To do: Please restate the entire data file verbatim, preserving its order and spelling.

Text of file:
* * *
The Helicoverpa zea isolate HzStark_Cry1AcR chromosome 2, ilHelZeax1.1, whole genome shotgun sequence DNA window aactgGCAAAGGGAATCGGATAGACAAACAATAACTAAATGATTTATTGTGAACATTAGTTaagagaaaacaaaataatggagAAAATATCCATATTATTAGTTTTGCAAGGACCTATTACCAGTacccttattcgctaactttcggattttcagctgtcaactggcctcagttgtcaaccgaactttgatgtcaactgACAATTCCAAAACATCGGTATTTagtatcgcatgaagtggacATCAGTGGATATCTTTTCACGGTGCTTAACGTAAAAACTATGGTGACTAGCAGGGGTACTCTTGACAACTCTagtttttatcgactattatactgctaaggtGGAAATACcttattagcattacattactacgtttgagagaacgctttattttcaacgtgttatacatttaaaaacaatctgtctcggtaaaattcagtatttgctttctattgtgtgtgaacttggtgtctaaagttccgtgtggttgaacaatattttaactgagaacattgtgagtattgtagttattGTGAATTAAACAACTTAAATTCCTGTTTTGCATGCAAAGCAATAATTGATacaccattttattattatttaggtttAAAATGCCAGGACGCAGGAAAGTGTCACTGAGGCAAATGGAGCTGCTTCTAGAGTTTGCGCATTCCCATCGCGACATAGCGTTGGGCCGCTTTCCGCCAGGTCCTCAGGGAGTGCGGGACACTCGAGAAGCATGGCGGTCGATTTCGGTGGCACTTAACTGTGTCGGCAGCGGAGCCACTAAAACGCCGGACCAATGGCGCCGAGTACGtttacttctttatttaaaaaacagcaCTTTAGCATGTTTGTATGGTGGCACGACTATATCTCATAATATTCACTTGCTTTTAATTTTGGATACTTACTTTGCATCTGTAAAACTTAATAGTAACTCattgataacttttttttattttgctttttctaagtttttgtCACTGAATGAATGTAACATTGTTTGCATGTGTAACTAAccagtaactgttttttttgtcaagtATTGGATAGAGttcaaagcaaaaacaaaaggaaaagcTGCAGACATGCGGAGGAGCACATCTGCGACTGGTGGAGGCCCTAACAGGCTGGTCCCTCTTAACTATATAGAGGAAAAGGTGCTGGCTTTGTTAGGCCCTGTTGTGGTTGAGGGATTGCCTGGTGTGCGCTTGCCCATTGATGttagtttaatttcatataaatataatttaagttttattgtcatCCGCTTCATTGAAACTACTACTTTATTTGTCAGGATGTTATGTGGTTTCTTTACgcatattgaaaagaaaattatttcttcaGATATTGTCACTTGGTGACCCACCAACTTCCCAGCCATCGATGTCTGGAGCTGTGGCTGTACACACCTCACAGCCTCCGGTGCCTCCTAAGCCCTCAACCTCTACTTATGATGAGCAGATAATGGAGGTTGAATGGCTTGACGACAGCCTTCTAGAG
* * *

The Helicoverpa zea isolate HzStark_Cry1AcR chromosome 2, ilHelZeax1.1, whole genome shotgun sequence DNA window aactgGCAAAGGGAATCGGATAGACAAACAATAACTAAATGATTTATTGTGAACATTAGTTaagagaaaacaaaataatggagAAAATATCCATATTATTAGTTTTGCAAGGACCTATTACCAGTacccttattcgctaactttcggattttcagctgtcaactggcctcagttgtcaaccgaactttgatgtcaactgACAATTCCAAAACATCGGTATTTagtatcgcatgaagtggacATCAGTGGATATCTTTTCACGGTGCTTAACGTAAAAACTATGGTGACTAGCAGGGGTACTCTTGACAACTCTagtttttatcgactattatactgctaaggtGGAAATACcttattagcattacattactacgtttgagagaacgctttattttcaacgtgttatacatttaaaaacaatctgtctcggtaaaattcagtatttgctttctattgtgtgtgaacttggtgtctaaagttccgtgtggttgaacaatattttaactgagaacattgtgagtattgtagttattGTGAATTAAACAACTTAAATTCCTGTTTTGCATGCAAAGCAATAATTGATacaccattttattattatttaggtttAAAATGCCAGGACGCAGGAAAGTGTCACTGAGGCAAATGGAGCTGCTTCTAGAGTTTGCGCATTCCCATCGCGACATAGCGTTGGGCCGCTTTCCGCCAGGTCCTCAGGGAGTGCGGGACACTCGAGAAGCATGGCGGTCGATTTCGGTGGCACTTAACTGTGTCGGCAGCGGAGCCACTAAAACGCCGGACCAATGGCGCCGAGTACGtttacttctttatttaaaaaacagcaCTTTAGCATGTTTGTATGGTGGCACGACTATATCTCATAATATTCACTTGCTTTTAATTTTGGATACTTACTTTGCATCTGTAAAACTTAATAGTAACTCattgataacttttttttattttgctttttctaagtttttgtCACTGAATGAATGTAACATTGTTTGCATGTGTAACTAAccagtaactgttttttttgtcaagtATTGGATAGAGttcaaagcaaaaacaaaaggaaaagcTGCAGACATGCGGAGGAGCACATCTGCGACTGGTGGAGGCCCTAACAGGCTGGTCCCTCTTAACTATATAGAGGAAAAGGTGCTGGCTTTGTTAGGCCCTGTTGTGGTTGAGGGATTGCCTGGTGTGCGCTTGCCCATTGATGttagtttaatttcatataaatataatttaagttttattgtcatCCGCTTCATTGAAACTACTACTTTATTTGTCAGGATGTTATGTGGTTTCTTTACgcatattgaaaagaaaattatttcttcaGATATTGTCACTTGGTGACCCACCAACTTCCCAGCCATCGATGTCTGGAGCTGTGGCTGTACACACCTCACAGCCTCCGGTGCCTCCTAAGCCCTCAACCTCTACTTATGATGAGCAGATAATGGAGGTTGAATGGCTTGACGACAGCCTTCTAGAG